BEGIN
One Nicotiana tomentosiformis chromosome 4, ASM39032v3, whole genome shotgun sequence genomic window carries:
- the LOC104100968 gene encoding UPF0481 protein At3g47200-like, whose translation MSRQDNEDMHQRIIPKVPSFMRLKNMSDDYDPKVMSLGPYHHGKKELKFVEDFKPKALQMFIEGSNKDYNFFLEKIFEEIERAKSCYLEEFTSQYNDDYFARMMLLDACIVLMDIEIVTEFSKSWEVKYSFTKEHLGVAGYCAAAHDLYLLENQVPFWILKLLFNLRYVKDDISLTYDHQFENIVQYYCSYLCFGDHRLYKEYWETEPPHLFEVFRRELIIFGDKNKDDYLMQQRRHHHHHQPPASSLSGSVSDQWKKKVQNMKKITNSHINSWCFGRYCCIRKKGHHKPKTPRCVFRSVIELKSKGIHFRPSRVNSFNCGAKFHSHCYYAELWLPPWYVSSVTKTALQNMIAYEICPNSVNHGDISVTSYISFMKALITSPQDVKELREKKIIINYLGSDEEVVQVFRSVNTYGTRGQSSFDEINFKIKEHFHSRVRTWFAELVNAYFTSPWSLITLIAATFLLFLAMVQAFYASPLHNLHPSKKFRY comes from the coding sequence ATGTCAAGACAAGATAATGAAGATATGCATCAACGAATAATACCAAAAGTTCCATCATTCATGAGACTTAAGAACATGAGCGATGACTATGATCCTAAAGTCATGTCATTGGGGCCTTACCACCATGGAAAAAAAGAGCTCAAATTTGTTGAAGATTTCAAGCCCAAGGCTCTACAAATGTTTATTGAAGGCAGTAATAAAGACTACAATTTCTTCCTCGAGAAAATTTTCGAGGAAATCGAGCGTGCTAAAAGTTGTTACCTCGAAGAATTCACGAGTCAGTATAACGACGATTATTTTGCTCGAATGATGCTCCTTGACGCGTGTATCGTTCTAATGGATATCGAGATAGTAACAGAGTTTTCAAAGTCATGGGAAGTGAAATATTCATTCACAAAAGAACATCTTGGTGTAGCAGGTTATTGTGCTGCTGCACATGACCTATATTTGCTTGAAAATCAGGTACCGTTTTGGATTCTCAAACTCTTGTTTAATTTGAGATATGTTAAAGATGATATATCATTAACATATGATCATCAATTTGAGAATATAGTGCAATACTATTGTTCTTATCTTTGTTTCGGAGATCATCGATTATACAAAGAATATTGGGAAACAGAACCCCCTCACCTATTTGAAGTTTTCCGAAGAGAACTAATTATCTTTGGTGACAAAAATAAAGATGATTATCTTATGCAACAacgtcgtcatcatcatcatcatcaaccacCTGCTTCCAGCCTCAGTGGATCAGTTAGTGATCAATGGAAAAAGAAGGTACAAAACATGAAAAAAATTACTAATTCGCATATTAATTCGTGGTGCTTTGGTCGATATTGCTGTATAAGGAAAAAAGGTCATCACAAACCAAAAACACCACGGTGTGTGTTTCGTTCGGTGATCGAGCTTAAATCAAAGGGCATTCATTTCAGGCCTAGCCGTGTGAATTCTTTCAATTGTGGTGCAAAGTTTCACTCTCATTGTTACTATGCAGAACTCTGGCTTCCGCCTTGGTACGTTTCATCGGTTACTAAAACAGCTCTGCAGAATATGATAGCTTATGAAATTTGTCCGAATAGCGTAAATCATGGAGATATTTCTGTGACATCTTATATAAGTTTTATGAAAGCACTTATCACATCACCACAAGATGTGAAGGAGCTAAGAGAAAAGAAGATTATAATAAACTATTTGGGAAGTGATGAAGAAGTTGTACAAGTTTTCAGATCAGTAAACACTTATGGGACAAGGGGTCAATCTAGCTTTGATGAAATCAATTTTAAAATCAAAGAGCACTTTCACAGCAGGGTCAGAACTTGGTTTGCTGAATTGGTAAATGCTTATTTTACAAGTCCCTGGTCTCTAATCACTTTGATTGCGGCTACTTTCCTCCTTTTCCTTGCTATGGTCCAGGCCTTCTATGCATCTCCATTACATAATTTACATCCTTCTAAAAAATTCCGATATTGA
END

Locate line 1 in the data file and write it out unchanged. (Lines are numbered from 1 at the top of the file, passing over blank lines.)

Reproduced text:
One Nicotiana tomentosiformis chromosome 4, ASM39032v3, whole genome shotgun sequence genomic window carries: